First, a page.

(I suppose, though, if I had to be absolutely nit-picky, Yuri strange and unsolicited interpretation of an African American accent was a touch awkward. The thing is, I know Yuri, so I wasn’t even confused!)

I think that the video touched on the issues that a university  student faces very well – it’s not about a migrant family, or someone on exchange; it’s about youthful international students living here. The issues that they faced were akin to issues all youths face when in a new environment: isolation, loneliness, the cultural shock…the JET-LAG. The video focused on these aspects, rather than more mature issues like “job hunting” or “house buying”. It was refreshing to see that the problems we locals face are reflected in our international counterparts.

I use “we locals” and “them internationals” very, very casually, because the most well constructed part of the video was that it did not segregate based on the passport that the person holds. It was more about the differences in cultural habits, rather than the fact that they are from another country, or that things here are so different. At no point, watching the video, was I made to feel that these characters didn’t feel like they could proudly call themselves Australians if they were so inclined. This is an aesthetic that many, many projects that tackle the issue of nationality seem to never be able to grasp.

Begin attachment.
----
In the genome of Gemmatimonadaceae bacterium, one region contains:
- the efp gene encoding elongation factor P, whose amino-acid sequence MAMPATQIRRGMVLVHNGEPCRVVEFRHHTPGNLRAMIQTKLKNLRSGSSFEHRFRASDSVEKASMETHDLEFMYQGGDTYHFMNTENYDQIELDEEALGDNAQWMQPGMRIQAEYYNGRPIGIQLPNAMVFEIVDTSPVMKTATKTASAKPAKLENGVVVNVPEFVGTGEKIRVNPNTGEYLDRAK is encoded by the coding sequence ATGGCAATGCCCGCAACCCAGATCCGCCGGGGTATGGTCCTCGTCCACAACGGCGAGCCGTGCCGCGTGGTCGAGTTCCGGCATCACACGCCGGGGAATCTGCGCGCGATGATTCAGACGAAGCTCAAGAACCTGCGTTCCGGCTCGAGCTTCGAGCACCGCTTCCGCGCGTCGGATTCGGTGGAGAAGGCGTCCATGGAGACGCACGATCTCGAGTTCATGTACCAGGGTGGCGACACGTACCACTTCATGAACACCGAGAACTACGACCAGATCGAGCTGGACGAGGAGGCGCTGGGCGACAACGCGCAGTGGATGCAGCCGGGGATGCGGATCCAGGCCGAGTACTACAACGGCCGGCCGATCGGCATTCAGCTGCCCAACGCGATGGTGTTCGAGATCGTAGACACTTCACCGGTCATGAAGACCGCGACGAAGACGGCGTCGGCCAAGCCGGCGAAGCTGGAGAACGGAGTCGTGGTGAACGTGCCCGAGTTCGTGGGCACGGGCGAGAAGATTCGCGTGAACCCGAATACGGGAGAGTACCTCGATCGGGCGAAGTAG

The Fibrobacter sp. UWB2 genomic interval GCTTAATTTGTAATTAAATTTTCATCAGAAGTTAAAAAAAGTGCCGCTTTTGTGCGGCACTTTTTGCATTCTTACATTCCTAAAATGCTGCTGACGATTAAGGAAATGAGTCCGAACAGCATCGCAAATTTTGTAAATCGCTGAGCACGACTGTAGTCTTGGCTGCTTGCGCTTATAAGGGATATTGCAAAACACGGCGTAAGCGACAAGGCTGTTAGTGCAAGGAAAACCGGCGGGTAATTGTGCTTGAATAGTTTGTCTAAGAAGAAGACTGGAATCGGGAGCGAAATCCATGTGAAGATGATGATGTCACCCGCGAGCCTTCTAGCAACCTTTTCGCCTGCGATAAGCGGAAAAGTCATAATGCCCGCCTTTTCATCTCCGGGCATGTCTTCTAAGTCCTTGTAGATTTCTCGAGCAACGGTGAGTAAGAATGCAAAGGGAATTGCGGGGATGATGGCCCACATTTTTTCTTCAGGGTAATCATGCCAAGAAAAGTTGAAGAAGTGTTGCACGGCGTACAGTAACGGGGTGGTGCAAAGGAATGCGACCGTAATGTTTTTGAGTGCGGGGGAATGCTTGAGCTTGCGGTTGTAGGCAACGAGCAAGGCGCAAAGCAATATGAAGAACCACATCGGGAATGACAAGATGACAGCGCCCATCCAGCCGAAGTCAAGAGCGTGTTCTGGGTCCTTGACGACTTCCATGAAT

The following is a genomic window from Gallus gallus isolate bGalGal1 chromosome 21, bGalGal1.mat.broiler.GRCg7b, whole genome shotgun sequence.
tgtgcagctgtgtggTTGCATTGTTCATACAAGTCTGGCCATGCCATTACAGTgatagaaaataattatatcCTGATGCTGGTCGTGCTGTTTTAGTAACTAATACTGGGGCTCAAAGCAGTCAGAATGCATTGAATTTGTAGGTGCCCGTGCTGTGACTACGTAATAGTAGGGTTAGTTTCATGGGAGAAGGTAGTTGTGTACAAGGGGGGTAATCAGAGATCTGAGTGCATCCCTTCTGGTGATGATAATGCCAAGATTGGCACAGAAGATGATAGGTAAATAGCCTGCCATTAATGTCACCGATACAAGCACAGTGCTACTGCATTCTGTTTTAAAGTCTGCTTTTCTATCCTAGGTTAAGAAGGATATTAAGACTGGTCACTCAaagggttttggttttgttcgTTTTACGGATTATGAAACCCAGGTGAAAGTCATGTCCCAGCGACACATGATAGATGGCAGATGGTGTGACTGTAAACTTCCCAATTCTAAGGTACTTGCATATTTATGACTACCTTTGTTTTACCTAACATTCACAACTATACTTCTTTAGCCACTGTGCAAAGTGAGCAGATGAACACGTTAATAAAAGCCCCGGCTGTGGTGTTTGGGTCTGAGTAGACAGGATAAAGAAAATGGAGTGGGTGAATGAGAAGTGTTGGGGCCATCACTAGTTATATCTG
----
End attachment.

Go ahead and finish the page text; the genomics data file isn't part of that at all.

Great work, guys!

Alex.

Megatron the Stinkbutt: A Digital Story

I have finally finished the digital comic that I had set out to do nearly 12 weeks ago. The following is the reflection on the process, and this post also functions as my masterpost for where everything is, for easier submission. Jenny and James, when you start reading this, please click on the prompted links below to be taken to the final products. You have a choice between two platforms, but please look at both!

Megatron the Stinkbutt on Tumblr

Megatron the Stinkbutt on Medium

As mentioned previously, I had been debating on whether to publish the comics on Tumblr, or on Medium. Then, as the wise Old El Paso said…’por que no los dos’? I was hoisted upon the shoulders of my ambitions, and I proceeded to publish on both platforms.